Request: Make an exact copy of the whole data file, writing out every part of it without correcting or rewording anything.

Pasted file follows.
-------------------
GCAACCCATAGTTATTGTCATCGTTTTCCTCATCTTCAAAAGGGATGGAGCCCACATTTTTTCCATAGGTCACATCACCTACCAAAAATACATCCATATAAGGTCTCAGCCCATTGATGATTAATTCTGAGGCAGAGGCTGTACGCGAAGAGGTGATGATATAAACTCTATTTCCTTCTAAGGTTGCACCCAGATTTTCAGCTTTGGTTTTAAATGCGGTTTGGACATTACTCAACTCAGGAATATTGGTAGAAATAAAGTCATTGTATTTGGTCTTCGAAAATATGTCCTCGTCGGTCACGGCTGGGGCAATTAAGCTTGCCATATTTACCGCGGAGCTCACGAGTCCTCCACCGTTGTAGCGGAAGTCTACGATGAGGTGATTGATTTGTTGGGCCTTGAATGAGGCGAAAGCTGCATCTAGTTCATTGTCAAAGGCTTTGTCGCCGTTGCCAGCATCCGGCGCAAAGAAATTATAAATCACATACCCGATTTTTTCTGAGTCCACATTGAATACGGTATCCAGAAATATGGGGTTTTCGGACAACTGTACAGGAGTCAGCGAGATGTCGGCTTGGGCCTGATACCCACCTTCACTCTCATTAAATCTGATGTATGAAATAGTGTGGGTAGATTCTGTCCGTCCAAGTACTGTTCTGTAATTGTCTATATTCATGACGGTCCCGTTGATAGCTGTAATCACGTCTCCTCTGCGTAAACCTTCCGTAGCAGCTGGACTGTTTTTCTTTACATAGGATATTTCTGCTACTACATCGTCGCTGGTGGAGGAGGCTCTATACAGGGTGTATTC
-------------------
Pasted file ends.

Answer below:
GCAACCCATAGTTATTGTCATCGTTTTCCTCATCTTCAAAAGGGATGGAGCCCACATTTTTTCCATAGGTCACATCACCTACCAAAAATACATCCATATAAGGTCTCAGCCCATTGATGATTAATTCTGAGGCAGAGGCTGTACGCGAAGAGGTGATGATATAAACTCTATTTCCTTCTAAGGTTGCACCCAGATTTTCAGCTTTGGTTTTAAATGCGGTTTGGACATTACTCAACTCAGGAATATTGGTAGAAATAAAGTCATTGTATTTGGTCTTCGAAAATATGTCCTCGTCGGTCACGGCTGGGGCAATTAAGCTTGCCATATTTACCGCGGAGCTCACGAGTCCTCCACCGTTGTAGCGGAAGTCTACGATGAGGTGATTGATTTGTTGGGCCTTGAATGAGGCGAAAGCTGCATCTAGTTCATTGTCAAAGGCTTTGTCGCCGTTGCCAGCATCCGGCGCAAAGAAATTATAAATCACATACCCGATTTTTTCTGAGTCCACATTGAATACGGTATCCAGAAATATGGGGTTTTCGGACAACTGTACAGGAGTCAGCGAGATGTCGGCTTGGGCCTGATACCCACCTTCACTCTCATTAAATCTGATGTATGAAATAGTGTGGGTAGATTCTGTCCGTCCAAGTACTGTTCTGTAATTGTCTATATTCATGACGGTCCCGTTGATAGCTGTAATCACGTCTCCTCTGCGTAAACCTTCCGTAGCAGCTGGACTGTTTTTCTTTACATAGGATATTTCTGCTACTACATCGTCGCTGGTGGAGGAGGCTCTATACAGGGTGTATTC